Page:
CES 2016: OVH is gaining momentum in IoT and support for innovation

Once again boasting an increasing number of connected objects, which seem to be on the verge of reaching a maturity point, the last edition of the Consumer Electronics Show (CES) gave OVH the opportunity to test drive the potential of its new platform dedicated to the Internet of Things (IoT). But beyond that, it was also an opportunity to explore a constantly evolving ecosystem that’s brimming with ideas and where the ever-growing presence of startups is a perfect match for the innovation support program launched by OVH.

From January 6 to January 9, Las Vegas became the innovation epicentre of the world, the place to be in order to get a sneak peek at tomorrow’s technologies and the people who are already shaping them up. “This was my first time at the CES and I was amazed at the sheer quantity and quality of people we’ve met”, says Cedric Combey, VP Sales for OVH in North America. He even readily admits that “business opportunities at the CES are looking more promising than the sum of all the other trade shows we’ve attended so far this year”. The stage is set.

With 180,000 visitors this year, CES is the largest electronic show in the world and is representing a global market of 2,300 billion dollars. It is an incredible dream factory and an unrivaled business accelerator for tech companies, especially for startups whose numbers and economic force are increasing with each new edition of the show. They had been assigned their own area called Eureka Park where more than 500 startups were gathering this year, which is five times more than it was five years ago. Out of that constantly growing faction, France did well with 190 startups in attendance, making it the second largest group behind the United States. In 2015, an initiative called French Tech - whose goal is to promote the French IT ecosystem - was propelled onto the international scene. 2016 will simply reinforce that fact. Originally criticized for being nothing more than a communication coup, French Tech has actually had a very beneficial psychological impact on French entrepreneurs. In fact, they quickly jumped onboard as they felt the galvanizing effect of its unifying pull and the uncompromising support of Emmanuel Macron (France Economy Minister) saying over and over that French entrepreneurs are carrying “some of the country’s optimism”.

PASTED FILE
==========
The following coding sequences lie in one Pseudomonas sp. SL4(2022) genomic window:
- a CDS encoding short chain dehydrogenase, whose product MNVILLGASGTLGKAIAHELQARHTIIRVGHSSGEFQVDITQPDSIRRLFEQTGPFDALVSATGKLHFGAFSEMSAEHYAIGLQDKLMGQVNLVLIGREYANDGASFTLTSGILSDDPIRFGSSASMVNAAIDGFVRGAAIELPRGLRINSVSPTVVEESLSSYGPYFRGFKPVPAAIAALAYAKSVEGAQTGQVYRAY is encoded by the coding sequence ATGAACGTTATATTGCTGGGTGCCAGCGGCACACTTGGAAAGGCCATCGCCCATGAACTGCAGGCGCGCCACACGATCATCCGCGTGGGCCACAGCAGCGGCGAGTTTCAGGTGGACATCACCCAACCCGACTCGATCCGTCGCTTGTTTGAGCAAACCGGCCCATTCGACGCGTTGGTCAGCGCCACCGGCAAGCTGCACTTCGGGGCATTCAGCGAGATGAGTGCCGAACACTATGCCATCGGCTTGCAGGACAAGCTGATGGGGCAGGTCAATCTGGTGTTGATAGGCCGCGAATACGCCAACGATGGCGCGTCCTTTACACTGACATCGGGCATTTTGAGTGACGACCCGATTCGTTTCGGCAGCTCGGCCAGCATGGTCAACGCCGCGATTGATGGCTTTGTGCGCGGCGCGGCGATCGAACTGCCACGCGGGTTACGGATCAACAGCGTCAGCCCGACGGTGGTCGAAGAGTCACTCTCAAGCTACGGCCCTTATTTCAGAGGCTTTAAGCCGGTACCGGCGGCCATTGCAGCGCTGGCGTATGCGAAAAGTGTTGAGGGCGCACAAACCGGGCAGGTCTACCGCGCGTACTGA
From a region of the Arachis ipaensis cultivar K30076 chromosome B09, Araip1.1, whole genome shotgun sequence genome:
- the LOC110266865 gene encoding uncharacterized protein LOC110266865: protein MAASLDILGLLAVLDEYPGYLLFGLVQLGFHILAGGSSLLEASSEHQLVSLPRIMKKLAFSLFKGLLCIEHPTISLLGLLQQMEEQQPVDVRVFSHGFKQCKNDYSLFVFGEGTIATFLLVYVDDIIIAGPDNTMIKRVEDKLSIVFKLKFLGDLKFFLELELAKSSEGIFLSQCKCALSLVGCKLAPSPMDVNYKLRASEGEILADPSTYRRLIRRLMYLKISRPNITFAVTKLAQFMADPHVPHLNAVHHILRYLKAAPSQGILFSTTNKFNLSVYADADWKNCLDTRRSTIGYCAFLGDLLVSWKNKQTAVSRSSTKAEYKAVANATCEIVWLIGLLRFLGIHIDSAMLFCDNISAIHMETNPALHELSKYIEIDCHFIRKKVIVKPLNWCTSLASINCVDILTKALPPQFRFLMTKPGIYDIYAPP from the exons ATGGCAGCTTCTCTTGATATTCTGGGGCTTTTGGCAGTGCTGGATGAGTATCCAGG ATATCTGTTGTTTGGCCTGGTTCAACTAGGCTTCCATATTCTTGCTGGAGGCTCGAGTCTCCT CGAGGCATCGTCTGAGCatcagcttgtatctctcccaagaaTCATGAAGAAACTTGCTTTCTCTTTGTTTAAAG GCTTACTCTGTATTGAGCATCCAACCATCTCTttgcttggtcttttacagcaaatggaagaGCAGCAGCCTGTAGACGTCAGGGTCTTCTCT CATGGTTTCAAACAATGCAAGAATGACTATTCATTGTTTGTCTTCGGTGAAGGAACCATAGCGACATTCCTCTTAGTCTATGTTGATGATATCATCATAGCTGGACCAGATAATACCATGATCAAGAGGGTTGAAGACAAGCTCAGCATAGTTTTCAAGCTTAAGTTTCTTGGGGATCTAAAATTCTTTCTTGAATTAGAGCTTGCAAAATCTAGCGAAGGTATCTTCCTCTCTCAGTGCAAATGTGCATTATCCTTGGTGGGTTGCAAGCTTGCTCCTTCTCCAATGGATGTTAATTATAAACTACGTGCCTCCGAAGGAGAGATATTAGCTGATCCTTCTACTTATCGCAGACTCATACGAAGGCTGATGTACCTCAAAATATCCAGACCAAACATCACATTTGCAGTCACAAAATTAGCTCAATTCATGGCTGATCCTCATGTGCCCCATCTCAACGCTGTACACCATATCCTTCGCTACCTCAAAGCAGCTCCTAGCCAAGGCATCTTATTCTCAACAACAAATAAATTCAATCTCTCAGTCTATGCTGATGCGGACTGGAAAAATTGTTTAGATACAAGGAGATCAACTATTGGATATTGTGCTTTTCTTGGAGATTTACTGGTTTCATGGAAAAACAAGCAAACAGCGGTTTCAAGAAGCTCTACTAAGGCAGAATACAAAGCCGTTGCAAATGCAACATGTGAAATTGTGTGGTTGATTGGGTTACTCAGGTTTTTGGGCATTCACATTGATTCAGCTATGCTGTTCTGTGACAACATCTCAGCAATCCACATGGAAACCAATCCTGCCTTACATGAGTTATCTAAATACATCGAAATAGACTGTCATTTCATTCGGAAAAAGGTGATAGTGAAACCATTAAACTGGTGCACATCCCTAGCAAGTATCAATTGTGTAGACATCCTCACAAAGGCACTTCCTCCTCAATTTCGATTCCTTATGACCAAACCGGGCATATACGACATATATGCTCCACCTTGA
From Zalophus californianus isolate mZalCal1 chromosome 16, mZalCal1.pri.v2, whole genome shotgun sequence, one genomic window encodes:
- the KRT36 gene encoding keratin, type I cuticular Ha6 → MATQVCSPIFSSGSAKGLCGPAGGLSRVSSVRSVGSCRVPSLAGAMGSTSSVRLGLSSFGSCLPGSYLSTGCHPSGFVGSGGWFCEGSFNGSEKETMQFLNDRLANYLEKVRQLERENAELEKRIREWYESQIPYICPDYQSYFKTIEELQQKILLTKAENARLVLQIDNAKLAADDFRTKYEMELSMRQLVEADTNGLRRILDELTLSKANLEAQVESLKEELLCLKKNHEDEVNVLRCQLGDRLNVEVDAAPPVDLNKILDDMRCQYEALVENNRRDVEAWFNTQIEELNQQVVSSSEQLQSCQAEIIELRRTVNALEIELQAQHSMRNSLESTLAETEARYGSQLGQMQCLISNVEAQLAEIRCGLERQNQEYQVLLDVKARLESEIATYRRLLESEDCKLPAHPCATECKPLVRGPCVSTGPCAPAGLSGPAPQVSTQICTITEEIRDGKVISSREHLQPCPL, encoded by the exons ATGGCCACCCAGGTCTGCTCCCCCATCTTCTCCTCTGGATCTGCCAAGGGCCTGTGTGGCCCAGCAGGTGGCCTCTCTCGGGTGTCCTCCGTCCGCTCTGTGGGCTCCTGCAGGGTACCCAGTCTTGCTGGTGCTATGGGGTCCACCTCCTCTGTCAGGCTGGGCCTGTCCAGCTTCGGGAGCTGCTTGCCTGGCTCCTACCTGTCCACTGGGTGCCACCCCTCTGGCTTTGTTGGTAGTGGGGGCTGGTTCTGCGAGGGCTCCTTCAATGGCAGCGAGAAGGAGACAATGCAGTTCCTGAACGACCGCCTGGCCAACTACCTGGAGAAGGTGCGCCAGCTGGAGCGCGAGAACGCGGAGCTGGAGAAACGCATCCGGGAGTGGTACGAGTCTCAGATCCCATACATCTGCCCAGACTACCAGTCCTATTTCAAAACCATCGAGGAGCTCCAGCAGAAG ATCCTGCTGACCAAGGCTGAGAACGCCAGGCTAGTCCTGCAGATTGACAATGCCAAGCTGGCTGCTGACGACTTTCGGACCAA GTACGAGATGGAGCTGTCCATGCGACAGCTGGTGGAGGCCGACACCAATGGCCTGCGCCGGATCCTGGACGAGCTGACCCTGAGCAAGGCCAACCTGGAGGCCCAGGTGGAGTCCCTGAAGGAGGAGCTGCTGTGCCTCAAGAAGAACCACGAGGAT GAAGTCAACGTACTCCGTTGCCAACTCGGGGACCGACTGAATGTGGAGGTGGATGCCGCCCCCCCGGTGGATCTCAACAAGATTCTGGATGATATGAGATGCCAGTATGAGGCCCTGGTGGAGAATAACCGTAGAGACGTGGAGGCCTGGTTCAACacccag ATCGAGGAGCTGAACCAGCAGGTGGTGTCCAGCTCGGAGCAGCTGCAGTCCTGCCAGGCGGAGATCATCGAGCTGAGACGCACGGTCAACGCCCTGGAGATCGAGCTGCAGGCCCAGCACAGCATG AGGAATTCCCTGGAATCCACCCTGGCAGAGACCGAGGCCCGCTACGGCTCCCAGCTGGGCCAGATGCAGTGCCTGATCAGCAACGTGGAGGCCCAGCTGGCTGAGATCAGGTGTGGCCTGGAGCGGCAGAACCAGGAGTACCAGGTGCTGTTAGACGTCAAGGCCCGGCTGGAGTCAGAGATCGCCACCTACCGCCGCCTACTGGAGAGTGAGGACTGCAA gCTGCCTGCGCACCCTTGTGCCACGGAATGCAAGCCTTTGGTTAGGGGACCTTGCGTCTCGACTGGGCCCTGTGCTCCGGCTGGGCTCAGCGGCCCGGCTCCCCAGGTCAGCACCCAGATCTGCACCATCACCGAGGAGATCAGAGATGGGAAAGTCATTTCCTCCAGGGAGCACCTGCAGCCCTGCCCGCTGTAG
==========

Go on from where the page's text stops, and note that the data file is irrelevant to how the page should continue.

The OVH team (from left to right): Pascal Jaillon, OVH San Francisco; James McKenzie, tech evangelist; Cedric Combey, VP Sales Canada and Sylvain Wallez, responsable du bureau OVH de Toulouse

In support of innovation

Always at the forefront of innovation, OVH made an appearance at Eureka Park’s French Tech pavilion to lend its support to 22 promising startups nominated by Business France, the national agency in charge of the internationalization of the French economy. Helping startup companies to develop their solutions with peace of mind – whether from a technological or logistical standpoint - is a major concern for OVH. In light of this, the « Digital Launch Pad » program - aka DLP - was launched back in September as an ambitious project dedicated to the support of innovation.